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Protesters Parade Police Hostages and Demand IMF Leave Ecuador

Matthew Bristow and Stephan Kueffner

(Bloomberg) -- A throng of indigenous Ecuadorian protesters grabbed six policemen off the streets in central Quito on Thursday to cries of “murderers, murderers,” hours before seizing more than two dozen reporters who came to cover the event.

The policemen had their motorcycles seized before being hustled to the stage of a theater to the delight of thousands of anti-government protesters resisting an International Monetary Fund-backed austerity drive by President Lenin Moreno. They were stripped of their vests and equipment as people jeered and chanted “Moreno out.”

The protesters also detained 27 journalists, and one television reporter suffered a head wound, according to Fundamedios, a media advocacy organization. A Bloomberg News reporter was threatened, though managed to leave unhindered.

The anti-government demonstrations are being led by indigenous communities, mostly from the Andean and Amazon regions. They initially demanded a restoration of canceled fuel subsidies, then that Moreno leave office and, on Thursday, their umbrella group issued a statement saying the protests won’t stop until the IMF leaves Ecuador.

On Thursday morning, the crowd included a shaman in traditional dress with a head-high spear and an iPhone. He held an early morning ceremony to summon spirits on behalf of the people, who said officers had killed four indigenous protesters. Demonstration organizers said they would bring a corpse to the theater.

The chaotic scene points to how combustible the situation has become a week after Moreno ended the fuel subsidies, which had been in place for the better part of four decades, as part of an agreement with the IMF to narrow a budget deficit.

Moreno fled to the coastal city of Guayaquil and has vowed to return, and not to give in to demands to roll back the gasoline measures. Instead, he is calling for dialogue to reach an agreement. His foreign affairs minister said in a Wednesday interview that the government has money set aside for indigenous people, who are often poor and historically discriminated against.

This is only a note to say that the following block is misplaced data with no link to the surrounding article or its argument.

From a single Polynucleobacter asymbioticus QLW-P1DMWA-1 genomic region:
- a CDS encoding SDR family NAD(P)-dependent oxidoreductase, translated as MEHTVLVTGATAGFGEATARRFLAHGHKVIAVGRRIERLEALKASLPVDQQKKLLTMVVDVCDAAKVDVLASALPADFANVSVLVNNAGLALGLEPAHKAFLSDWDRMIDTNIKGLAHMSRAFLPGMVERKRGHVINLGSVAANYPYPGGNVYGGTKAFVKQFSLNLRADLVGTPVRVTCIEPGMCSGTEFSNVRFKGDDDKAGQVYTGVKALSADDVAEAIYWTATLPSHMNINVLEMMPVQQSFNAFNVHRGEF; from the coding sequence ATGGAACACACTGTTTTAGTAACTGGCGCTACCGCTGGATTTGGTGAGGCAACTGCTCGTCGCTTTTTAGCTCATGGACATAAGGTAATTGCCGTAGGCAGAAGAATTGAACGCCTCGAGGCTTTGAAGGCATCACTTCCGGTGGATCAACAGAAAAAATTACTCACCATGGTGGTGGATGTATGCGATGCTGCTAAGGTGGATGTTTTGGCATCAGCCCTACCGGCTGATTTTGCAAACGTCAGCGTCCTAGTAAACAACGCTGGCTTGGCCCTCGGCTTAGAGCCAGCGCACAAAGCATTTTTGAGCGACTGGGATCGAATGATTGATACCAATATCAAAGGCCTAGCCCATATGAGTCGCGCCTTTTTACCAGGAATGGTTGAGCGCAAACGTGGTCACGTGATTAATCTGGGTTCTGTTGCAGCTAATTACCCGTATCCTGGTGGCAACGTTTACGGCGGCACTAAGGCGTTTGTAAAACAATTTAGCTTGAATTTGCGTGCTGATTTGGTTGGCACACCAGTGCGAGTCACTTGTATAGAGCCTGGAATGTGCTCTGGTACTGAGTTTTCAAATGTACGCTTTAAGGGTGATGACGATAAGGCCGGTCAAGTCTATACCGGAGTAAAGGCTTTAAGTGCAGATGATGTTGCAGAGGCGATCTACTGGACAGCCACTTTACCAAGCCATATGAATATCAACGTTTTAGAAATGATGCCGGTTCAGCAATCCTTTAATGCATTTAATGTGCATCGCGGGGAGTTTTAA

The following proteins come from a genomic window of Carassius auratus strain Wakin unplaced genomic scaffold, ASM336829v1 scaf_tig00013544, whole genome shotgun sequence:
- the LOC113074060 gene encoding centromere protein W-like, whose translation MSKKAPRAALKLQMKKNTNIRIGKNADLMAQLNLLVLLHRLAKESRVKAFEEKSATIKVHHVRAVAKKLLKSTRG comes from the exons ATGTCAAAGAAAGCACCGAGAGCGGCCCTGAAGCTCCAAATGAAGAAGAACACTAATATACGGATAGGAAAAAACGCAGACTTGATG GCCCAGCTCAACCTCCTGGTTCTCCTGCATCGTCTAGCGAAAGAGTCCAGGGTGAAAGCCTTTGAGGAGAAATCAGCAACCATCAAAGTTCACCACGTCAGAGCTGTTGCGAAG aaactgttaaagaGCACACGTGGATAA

The crisis marks a turning point for Moreno. The president, who was expected to lead as a Venezuelan-style leftist, has instead pushed economic and political reform and tried to restore an independent press and judiciary -- an about face from his predecessor. He championed term limits for elected officials and helped judicial reformers replace a constitutional court so discredited that several members were under suspicion of money laundering.

Moreno also remade economic policy, which led to a fall in yields on Ecuadorian bonds and a $4.2 billion agreement with the IMF to restore dollar reserves and stabilize public debt -- in part by removing the fuel subsidy.

Ecuador’s bonds issued just two weeks ago have fallen 6 cents this week to 97 cents on the dollar to yield 9.9%.

This week, protesters have occupied government buildings and oil fields as security forces struggle to enforce a state of emergency. Video on social media has shown police beating residents. The office of public ombudsman Freddy Carrion said that five people have died since the beginning of the protests.

Large parts of the Andes region are cut off by roadblocks along mountain highways. The Ecuador Red Cross said Wednesday that it would suspend services in the country after repeated attacks on its staff and ambulances.

In Quito on Thursday, the indigenous organizations met at the Agora Casa de la Cultura, part of a complex that includes the national museum and cinema.

The theater, capacity of about 2,000, was filled and there were many more people in the parks and streets outside, where tires were burning. Some were in traditional dress, with pork-pie hats and ponchos, and a few were masked and wearing helmets in preparation for clashes. Down the street, police massed behind barricades.

Tension between younger protesters and older organizers was palpable.

Carrion said on Twitter that he would that would visit the theater to ensure the captured officers were well treated.

Indigenous leader Floresmilo Simbana said in an interview at the entrance of the Agora that restoring the fuel subsidies was a mandatory first step toward ending the crisis, but the government’s current offer to aid rural communities was insufficient.

“That’s public policy. We shouldn’t even have to be discussing it,” he said.

To contact the reporters on this story: Matthew Bristow in Bogota at mbristow5@bloomberg.net;Stephan Kueffner in Quito at skueffner1@bloomberg.net

To contact the editors responsible for this story: Juan Pablo Spinetto at jspinetto@bloomberg.net, Daniel Cancel, Stephen Merelman

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